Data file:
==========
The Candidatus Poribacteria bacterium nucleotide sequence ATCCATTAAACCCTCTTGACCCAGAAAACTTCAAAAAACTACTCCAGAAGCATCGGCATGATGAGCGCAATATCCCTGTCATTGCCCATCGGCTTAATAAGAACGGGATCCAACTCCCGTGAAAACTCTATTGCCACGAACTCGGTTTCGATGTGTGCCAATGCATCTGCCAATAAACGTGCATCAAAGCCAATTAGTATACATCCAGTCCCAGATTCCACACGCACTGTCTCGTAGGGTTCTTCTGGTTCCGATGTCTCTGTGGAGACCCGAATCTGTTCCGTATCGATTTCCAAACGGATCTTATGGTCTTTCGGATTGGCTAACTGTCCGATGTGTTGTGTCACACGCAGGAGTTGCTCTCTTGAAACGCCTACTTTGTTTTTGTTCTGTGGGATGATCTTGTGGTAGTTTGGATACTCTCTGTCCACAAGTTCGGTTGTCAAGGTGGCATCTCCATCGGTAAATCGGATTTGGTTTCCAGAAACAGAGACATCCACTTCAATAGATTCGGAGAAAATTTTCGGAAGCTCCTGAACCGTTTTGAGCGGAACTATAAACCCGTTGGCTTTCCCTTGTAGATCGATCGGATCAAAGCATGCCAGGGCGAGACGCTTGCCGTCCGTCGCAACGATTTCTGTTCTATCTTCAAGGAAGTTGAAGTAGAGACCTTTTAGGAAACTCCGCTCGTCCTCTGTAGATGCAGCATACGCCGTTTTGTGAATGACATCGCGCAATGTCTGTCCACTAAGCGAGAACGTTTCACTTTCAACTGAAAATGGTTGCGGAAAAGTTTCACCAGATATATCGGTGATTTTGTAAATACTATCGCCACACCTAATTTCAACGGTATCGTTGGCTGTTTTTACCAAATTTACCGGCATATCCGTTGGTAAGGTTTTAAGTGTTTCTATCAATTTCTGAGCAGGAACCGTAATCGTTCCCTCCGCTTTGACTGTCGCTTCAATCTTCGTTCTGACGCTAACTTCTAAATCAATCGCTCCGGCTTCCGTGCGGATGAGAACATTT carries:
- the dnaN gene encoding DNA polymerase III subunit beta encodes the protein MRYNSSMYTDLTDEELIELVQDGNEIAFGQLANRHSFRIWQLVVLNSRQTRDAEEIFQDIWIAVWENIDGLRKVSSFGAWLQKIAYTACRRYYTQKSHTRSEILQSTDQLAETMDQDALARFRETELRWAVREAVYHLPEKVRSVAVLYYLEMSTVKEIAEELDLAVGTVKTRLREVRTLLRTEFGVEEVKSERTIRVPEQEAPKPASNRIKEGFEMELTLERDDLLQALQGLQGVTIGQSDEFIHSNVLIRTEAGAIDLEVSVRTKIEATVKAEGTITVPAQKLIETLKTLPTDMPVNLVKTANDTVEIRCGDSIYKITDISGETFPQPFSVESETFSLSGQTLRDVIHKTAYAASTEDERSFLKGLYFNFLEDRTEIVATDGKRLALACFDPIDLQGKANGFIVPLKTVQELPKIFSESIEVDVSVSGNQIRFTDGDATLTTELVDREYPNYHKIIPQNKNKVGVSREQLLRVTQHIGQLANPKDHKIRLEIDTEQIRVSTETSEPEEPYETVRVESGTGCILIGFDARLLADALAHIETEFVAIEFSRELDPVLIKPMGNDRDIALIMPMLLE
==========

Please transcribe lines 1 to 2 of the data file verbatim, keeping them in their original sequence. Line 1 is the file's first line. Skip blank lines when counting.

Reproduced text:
The Candidatus Poribacteria bacterium nucleotide sequence ATCCATTAAACCCTCTTGACCCAGAAAACTTCAAAAAACTACTCCAGAAGCATCGGCATGATGAGCGCAATATCCCTGTCATTGCCCATCGGCTTAATAAGAACGGGATCCAACTCCCGTGAAAACTCTATTGCCACGAACTCGGTTTCGATGTGTGCCAATGCATCTGCCAATAAACGTGCATCAAAGCCAATTAGTATACATCCAGTCCCAGATTCCACACGCACTGTCTCGTAGGGTTCTTCTGGTTCCGATGTCTCTGTGGAGACCCGAATCTGTTCCGTATCGATTTCCAAACGGATCTTATGGTCTTTCGGATTGGCTAACTGTCCGATGTGTTGTGTCACACGCAGGAGTTGCTCTCTTGAAACGCCTACTTTGTTTTTGTTCTGTGGGATGATCTTGTGGTAGTTTGGATACTCTCTGTCCACAAGTTCGGTTGTCAAGGTGGCATCTCCATCGGTAAATCGGATTTGGTTTCCAGAAACAGAGACATCCACTTCAATAGATTCGGAGAAAATTTTCGGAAGCTCCTGAACCGTTTTGAGCGGAACTATAAACCCGTTGGCTTTCCCTTGTAGATCGATCGGATCAAAGCATGCCAGGGCGAGACGCTTGCCGTCCGTCGCAACGATTTCTGTTCTATCTTCAAGGAAGTTGAAGTAGAGACCTTTTAGGAAACTCCGCTCGTCCTCTGTAGATGCAGCATACGCCGTTTTGTGAATGACATCGCGCAATGTCTGTCCACTAAGCGAGAACGTTTCACTTTCAACTGAAAATGGTTGCGGAAAAGTTTCACCAGATATATCGGTGATTTTGTAAATACTATCGCCACACCTAATTTCAACGGTATCGTTGGCTGTTTTTACCAAATTTACCGGCATATCCGTTGGTAAGGTTTTAAGTGTTTCTATCAATTTCTGAGCAGGAACCGTAATCGTTCCCTCCGCTTTGACTGTCGCTTCAATCTTCGTTCTGACGCTAACTTCTAAATCAATCGCTCCGGCTTCCGTGCGGATGAGAACATTT carries:
- the dnaN gene encoding DNA polymerase III subunit beta encodes the protein MRYNSSMYTDLTDEELIELVQDGNEIAFGQLANRHSFRIWQLVVLNSRQTRDAEEIFQDIWIAVWENIDGLRKVSSFGAWLQKIAYTACRRYYTQKSHTRSEILQSTDQLAETMDQDALARFRETELRWAVREAVYHLPEKVRSVAVLYYLEMSTVKEIAEELDLAVGTVKTRLREVRTLLRTEFGVEEVKSERTIRVPEQEAPKPASNRIKEGFEMELTLERDDLLQALQGLQGVTIGQSDEFIHSNVLIRTEAGAIDLEVSVRTKIEATVKAEGTITVPAQKLIETLKTLPTDMPVNLVKTANDTVEIRCGDSIYKITDISGETFPQPFSVESETFSLSGQTLRDVIHKTAYAASTEDERSFLKGLYFNFLEDRTEIVATDGKRLALACFDPIDLQGKANGFIVPLKTVQELPKIFSESIEVDVSVSGNQIRFTDGDATLTTELVDREYPNYHKIIPQNKNKVGVSREQLLRVTQHIGQLANPKDHKIRLEIDTEQIRVSTETSEPEEPYETVRVESGTGCILIGFDARLLADALAHIETEFVAIEFSRELDPVLIKPMGNDRDIALIMPMLLE